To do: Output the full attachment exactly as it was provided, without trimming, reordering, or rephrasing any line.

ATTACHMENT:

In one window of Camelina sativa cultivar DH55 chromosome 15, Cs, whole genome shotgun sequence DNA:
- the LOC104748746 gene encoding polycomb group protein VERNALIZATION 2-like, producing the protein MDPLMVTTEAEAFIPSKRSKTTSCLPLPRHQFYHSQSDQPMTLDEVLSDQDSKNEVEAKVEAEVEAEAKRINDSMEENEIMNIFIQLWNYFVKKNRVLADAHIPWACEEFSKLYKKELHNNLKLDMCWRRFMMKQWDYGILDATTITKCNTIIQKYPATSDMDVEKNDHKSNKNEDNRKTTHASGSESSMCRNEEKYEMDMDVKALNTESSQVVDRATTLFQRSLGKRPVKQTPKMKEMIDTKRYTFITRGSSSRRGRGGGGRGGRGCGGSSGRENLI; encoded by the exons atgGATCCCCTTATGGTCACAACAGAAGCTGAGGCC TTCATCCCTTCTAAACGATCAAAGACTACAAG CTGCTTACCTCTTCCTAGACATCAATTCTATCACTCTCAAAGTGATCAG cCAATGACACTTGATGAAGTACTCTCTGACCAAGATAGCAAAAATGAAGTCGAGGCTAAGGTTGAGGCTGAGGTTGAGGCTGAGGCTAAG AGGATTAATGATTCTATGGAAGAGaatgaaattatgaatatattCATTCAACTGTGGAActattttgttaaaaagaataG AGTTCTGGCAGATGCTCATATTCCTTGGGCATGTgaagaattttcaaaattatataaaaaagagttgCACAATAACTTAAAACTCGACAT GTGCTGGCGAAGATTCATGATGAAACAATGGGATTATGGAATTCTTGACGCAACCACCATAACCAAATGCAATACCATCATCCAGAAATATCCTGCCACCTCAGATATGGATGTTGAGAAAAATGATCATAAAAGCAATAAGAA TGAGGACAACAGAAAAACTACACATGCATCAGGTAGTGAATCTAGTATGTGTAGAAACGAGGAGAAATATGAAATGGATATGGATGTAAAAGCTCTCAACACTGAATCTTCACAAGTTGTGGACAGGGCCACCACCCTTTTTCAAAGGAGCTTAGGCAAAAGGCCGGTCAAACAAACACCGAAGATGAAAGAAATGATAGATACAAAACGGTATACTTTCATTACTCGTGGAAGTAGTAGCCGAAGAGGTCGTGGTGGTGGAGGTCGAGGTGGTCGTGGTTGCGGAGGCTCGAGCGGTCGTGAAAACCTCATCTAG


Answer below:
In one window of Camelina sativa cultivar DH55 chromosome 15, Cs, whole genome shotgun sequence DNA:
- the LOC104748746 gene encoding polycomb group protein VERNALIZATION 2-like, producing the protein MDPLMVTTEAEAFIPSKRSKTTSCLPLPRHQFYHSQSDQPMTLDEVLSDQDSKNEVEAKVEAEVEAEAKRINDSMEENEIMNIFIQLWNYFVKKNRVLADAHIPWACEEFSKLYKKELHNNLKLDMCWRRFMMKQWDYGILDATTITKCNTIIQKYPATSDMDVEKNDHKSNKNEDNRKTTHASGSESSMCRNEEKYEMDMDVKALNTESSQVVDRATTLFQRSLGKRPVKQTPKMKEMIDTKRYTFITRGSSSRRGRGGGGRGGRGCGGSSGRENLI; encoded by the exons atgGATCCCCTTATGGTCACAACAGAAGCTGAGGCC TTCATCCCTTCTAAACGATCAAAGACTACAAG CTGCTTACCTCTTCCTAGACATCAATTCTATCACTCTCAAAGTGATCAG cCAATGACACTTGATGAAGTACTCTCTGACCAAGATAGCAAAAATGAAGTCGAGGCTAAGGTTGAGGCTGAGGTTGAGGCTGAGGCTAAG AGGATTAATGATTCTATGGAAGAGaatgaaattatgaatatattCATTCAACTGTGGAActattttgttaaaaagaataG AGTTCTGGCAGATGCTCATATTCCTTGGGCATGTgaagaattttcaaaattatataaaaaagagttgCACAATAACTTAAAACTCGACAT GTGCTGGCGAAGATTCATGATGAAACAATGGGATTATGGAATTCTTGACGCAACCACCATAACCAAATGCAATACCATCATCCAGAAATATCCTGCCACCTCAGATATGGATGTTGAGAAAAATGATCATAAAAGCAATAAGAA TGAGGACAACAGAAAAACTACACATGCATCAGGTAGTGAATCTAGTATGTGTAGAAACGAGGAGAAATATGAAATGGATATGGATGTAAAAGCTCTCAACACTGAATCTTCACAAGTTGTGGACAGGGCCACCACCCTTTTTCAAAGGAGCTTAGGCAAAAGGCCGGTCAAACAAACACCGAAGATGAAAGAAATGATAGATACAAAACGGTATACTTTCATTACTCGTGGAAGTAGTAGCCGAAGAGGTCGTGGTGGTGGAGGTCGAGGTGGTCGTGGTTGCGGAGGCTCGAGCGGTCGTGAAAACCTCATCTAG